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The U.S. Census

Every ten years, in years ending with a zero, the U.S. Census Bureau counts all the people in the United States. The creation of a census is a process required by the U.S. Constitution. The results of the census are used to  distribute government money and to allocate seats in Congress. The seats in the House of Representatives are allocated according
to population. The population of your state determines how many seats your state has.
The first census of the United States was taken in 1790. At that time, there were an estimated 3,929,214 people in the United States. This estimate is low because the census records for five states were missing. In addition, slaves and Indians were not counted. At that time, the census was intended to show how many men were available for military service. By the time of the tenth census in 1890, the population was estimated to be 50,189,209. In 1920, at the time of the fourteenth census, the population first topped 100 million. The 1920 population was estimated to be 106,021,537. 1950 was the first time a computer was used for
the census. The new room–sized computer named ENIAC was used for parts for the count. In fact, the Census Bureau  acquired its own computer, named UNIVAC, during that era. By the year 2000, there were 281,421,906 people in the United States. That information was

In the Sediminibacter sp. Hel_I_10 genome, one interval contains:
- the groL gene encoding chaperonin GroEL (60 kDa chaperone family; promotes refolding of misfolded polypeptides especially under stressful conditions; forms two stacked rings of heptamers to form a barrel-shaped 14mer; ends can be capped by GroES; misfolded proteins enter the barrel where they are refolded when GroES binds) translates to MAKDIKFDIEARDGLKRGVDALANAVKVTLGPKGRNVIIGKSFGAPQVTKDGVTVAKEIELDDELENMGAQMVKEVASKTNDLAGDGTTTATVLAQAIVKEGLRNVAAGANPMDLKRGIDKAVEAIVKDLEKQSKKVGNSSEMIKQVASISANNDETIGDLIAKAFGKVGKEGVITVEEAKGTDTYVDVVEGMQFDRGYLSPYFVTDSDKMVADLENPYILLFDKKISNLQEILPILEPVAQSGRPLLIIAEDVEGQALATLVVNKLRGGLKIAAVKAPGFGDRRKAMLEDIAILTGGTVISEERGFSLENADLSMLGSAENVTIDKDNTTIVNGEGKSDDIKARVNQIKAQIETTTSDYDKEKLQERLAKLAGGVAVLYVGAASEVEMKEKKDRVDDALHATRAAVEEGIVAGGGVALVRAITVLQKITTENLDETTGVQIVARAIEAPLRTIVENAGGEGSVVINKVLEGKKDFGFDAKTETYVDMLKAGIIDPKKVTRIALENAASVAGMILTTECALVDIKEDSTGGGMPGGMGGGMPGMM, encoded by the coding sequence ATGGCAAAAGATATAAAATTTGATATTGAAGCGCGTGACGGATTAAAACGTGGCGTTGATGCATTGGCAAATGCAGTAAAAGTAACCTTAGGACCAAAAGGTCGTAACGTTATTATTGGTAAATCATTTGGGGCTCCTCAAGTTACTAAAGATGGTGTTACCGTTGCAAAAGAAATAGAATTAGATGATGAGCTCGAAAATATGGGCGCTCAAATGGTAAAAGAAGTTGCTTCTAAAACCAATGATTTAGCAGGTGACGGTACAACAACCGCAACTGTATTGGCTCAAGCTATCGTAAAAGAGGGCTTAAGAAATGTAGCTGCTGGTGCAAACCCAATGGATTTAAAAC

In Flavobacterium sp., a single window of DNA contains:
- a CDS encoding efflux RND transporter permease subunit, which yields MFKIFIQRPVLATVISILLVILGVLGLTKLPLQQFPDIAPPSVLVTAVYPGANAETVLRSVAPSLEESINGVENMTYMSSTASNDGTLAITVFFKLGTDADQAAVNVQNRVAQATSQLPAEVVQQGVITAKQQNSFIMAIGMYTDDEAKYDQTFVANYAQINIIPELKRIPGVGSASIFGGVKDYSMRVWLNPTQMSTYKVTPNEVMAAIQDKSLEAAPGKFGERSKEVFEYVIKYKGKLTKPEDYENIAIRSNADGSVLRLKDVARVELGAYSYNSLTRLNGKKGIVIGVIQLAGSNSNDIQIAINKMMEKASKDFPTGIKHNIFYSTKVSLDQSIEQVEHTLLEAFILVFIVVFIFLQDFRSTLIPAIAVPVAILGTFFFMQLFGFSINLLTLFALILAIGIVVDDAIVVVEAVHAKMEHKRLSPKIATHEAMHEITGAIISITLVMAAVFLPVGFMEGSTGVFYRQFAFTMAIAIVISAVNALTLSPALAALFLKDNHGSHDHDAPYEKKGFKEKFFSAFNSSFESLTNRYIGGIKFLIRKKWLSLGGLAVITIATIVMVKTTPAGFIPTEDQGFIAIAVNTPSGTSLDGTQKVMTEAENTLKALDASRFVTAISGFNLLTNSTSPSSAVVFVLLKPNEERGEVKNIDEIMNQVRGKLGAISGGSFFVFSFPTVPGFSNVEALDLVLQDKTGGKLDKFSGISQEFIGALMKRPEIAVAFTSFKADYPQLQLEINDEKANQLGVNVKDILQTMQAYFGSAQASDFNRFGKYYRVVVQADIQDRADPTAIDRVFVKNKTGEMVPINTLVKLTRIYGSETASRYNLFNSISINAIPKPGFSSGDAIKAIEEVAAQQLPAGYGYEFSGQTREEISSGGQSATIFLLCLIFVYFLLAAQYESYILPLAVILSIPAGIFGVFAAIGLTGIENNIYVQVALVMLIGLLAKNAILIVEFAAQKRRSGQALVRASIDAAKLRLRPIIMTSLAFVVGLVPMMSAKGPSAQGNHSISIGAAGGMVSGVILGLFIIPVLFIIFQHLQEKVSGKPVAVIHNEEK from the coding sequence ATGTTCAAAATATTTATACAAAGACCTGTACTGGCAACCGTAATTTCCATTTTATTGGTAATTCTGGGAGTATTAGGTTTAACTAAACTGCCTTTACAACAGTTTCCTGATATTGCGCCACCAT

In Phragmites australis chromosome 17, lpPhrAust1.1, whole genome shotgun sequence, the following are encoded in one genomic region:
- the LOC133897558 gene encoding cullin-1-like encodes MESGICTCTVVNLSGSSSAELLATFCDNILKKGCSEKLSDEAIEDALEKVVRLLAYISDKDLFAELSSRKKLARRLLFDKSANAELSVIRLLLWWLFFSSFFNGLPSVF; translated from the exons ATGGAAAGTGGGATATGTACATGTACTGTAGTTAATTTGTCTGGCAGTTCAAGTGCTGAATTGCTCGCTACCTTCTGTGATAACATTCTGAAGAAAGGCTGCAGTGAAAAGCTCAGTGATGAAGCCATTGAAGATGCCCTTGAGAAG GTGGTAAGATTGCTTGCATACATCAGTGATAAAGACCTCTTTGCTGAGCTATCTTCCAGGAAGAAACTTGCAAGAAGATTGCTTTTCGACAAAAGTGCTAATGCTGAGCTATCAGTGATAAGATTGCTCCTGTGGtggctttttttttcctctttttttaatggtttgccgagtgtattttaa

gathered using high–speed supercomputers, quite a difference from the 200 men who traveled throughout the country on horseback gathering information for the first census!
The census is important because the results are used to decide how federal money will be distributed throughout the country. Money for education, health care for older people, and funds for community development and housing is sent to the states according to the number of people in each state. Local and state governments use the results of the census to help them decide where to build schools, libraries,bridges, highways, and other public projects. Businesses use the numbers to help them  determine where to open new businesses.
It is completely safe to give information to the U.S. Census Bureau. The law does not allow the Census Bureau to give out information about individuals. There is a 72–year waiting period. The waiting period is enforced so that people will feel free to tell the truth on the census questionnaires. The last census for which information is available is the 1930 census. Census workers may not give out personal information about people. If they break this law, they can go to prison for five years and pay $5,000 in fines.
The official census is taken on April 1 of each census year. During March of the census year, the U.S. government counts people who do not live at a specific address. It counts students in dormitories, people in nursing homes, prisons and other places where transient people stay. It sends out questionnaires to most residences . Then census enumerators – people who count people – go from door to door to count people who do not respond to the questionnaires. Census workers must count migrant workers, seasonal farm workers, and people who live outdoors or in vehicles. They must also count people who live on ships, military bases, or in remote areas. The Census Bureau sets up help centers and toll–free phone numbers to help people fill out the census forms. The Census Bureau really wants to get accurate information about the people livingin the U.S. The Bureau spends years preparing each census. It now costs billions of dollars to conduct a U.S. Census. The total cost of the 2010 census will be about 14 billion dollars!


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